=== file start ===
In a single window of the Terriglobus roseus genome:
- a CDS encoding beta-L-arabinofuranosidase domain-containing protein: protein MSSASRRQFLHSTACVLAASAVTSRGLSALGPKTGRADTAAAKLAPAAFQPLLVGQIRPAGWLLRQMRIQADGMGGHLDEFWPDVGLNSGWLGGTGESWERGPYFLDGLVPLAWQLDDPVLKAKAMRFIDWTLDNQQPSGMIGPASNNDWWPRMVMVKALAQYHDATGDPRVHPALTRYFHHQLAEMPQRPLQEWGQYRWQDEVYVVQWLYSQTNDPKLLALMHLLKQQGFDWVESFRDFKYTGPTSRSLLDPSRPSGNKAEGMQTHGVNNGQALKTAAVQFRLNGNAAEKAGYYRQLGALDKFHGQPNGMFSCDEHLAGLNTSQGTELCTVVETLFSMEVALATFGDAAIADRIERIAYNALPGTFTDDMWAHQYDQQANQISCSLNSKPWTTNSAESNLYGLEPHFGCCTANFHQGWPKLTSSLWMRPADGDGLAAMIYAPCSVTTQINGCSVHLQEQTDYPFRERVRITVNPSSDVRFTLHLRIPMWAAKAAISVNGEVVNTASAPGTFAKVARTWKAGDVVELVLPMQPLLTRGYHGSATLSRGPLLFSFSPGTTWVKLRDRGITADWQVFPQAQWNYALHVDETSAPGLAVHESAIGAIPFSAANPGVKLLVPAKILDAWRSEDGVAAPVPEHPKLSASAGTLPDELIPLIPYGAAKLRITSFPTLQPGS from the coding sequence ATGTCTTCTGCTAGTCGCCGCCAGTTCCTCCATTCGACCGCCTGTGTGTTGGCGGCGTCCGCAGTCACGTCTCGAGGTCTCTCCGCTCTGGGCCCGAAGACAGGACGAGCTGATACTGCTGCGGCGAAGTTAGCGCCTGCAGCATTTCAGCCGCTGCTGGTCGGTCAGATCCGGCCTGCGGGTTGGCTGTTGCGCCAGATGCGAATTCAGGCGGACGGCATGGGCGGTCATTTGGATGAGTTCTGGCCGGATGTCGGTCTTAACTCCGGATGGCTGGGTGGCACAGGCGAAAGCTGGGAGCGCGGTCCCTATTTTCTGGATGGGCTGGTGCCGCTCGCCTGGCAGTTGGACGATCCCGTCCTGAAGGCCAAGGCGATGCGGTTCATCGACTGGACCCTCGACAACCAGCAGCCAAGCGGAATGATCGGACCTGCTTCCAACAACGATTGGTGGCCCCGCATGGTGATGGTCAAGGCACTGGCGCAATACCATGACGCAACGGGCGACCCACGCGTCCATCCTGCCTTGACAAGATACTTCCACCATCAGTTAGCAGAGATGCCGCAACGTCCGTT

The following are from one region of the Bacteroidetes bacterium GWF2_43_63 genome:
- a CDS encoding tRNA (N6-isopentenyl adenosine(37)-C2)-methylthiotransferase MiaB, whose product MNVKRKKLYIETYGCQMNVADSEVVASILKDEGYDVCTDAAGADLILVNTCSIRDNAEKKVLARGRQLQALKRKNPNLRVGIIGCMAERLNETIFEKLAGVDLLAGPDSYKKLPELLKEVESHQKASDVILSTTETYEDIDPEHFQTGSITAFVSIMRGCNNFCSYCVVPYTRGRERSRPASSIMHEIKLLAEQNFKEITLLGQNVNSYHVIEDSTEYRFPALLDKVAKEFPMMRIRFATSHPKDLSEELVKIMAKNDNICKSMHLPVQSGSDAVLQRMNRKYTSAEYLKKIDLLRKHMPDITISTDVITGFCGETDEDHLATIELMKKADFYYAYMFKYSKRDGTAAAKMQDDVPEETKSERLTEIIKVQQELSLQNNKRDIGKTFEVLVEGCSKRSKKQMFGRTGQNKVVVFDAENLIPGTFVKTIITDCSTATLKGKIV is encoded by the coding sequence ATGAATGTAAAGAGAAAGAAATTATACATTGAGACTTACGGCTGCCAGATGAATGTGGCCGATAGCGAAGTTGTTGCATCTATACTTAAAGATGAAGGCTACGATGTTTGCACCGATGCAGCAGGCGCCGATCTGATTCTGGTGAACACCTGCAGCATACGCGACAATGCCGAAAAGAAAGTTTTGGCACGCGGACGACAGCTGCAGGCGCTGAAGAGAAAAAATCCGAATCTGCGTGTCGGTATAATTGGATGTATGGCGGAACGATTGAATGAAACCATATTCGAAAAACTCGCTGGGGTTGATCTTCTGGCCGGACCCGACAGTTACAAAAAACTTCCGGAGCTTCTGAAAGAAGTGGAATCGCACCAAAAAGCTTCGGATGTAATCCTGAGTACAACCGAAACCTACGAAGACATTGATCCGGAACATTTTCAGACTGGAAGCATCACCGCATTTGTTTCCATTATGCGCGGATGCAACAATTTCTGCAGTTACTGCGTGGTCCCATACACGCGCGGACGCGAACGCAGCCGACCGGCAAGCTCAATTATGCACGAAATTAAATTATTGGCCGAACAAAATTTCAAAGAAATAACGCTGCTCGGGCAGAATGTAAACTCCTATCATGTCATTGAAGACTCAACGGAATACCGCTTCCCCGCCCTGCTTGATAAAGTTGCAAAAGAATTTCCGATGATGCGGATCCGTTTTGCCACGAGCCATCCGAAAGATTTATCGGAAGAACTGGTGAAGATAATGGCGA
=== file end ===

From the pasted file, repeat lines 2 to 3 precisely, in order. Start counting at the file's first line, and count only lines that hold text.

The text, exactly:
- a CDS encoding beta-L-arabinofuranosidase domain-containing protein: protein MSSASRRQFLHSTACVLAASAVTSRGLSALGPKTGRADTAAAKLAPAAFQPLLVGQIRPAGWLLRQMRIQADGMGGHLDEFWPDVGLNSGWLGGTGESWERGPYFLDGLVPLAWQLDDPVLKAKAMRFIDWTLDNQQPSGMIGPASNNDWWPRMVMVKALAQYHDATGDPRVHPALTRYFHHQLAEMPQRPLQEWGQYRWQDEVYVVQWLYSQTNDPKLLALMHLLKQQGFDWVESFRDFKYTGPTSRSLLDPSRPSGNKAEGMQTHGVNNGQALKTAAVQFRLNGNAAEKAGYYRQLGALDKFHGQPNGMFSCDEHLAGLNTSQGTELCTVVETLFSMEVALATFGDAAIADRIERIAYNALPGTFTDDMWAHQYDQQANQISCSLNSKPWTTNSAESNLYGLEPHFGCCTANFHQGWPKLTSSLWMRPADGDGLAAMIYAPCSVTTQINGCSVHLQEQTDYPFRERVRITVNPSSDVRFTLHLRIPMWAAKAAISVNGEVVNTASAPGTFAKVARTWKAGDVVELVLPMQPLLTRGYHGSATLSRGPLLFSFSPGTTWVKLRDRGITADWQVFPQAQWNYALHVDETSAPGLAVHESAIGAIPFSAANPGVKLLVPAKILDAWRSEDGVAAPVPEHPKLSASAGTLPDELIPLIPYGAAKLRITSFPTLQPGS from the coding sequence ATGTCTTCTGCTAGTCGCCGCCAGTTCCTCCATTCGACCGCCTGTGTGTTGGCGGCGTCCGCAGTCACGTCTCGAGGTCTCTCCGCTCTGGGCCCGAAGACAGGACGAGCTGATACTGCTGCGGCGAAGTTAGCGCCTGCAGCATTTCAGCCGCTGCTGGTCGGTCAGATCCGGCCTGCGGGTTGGCTGTTGCGCCAGATGCGAATTCAGGCGGACGGCATGGGCGGTCATTTGGATGAGTTCTGGCCGGATGTCGGTCTTAACTCCGGATGGCTGGGTGGCACAGGCGAAAGCTGGGAGCGCGGTCCCTATTTTCTGGATGGGCTGGTGCCGCTCGCCTGGCAGTTGGACGATCCCGTCCTGAAGGCCAAGGCGATGCGGTTCATCGACTGGACCCTCGACAACCAGCAGCCAAGCGGAATGATCGGACCTGCTTCCAACAACGATTGGTGGCCCCGCATGGTGATGGTCAAGGCACTGGCGCAATACCATGACGCAACGGGCGACCCACGCGTCCATCCTGCCTTGACAAGATACTTCCACCATCAGTTAGCAGAGATGCCGCAACGTCCGTT

The following are from one region of the Bacteroidetes bacterium GWF2_43_63 genome: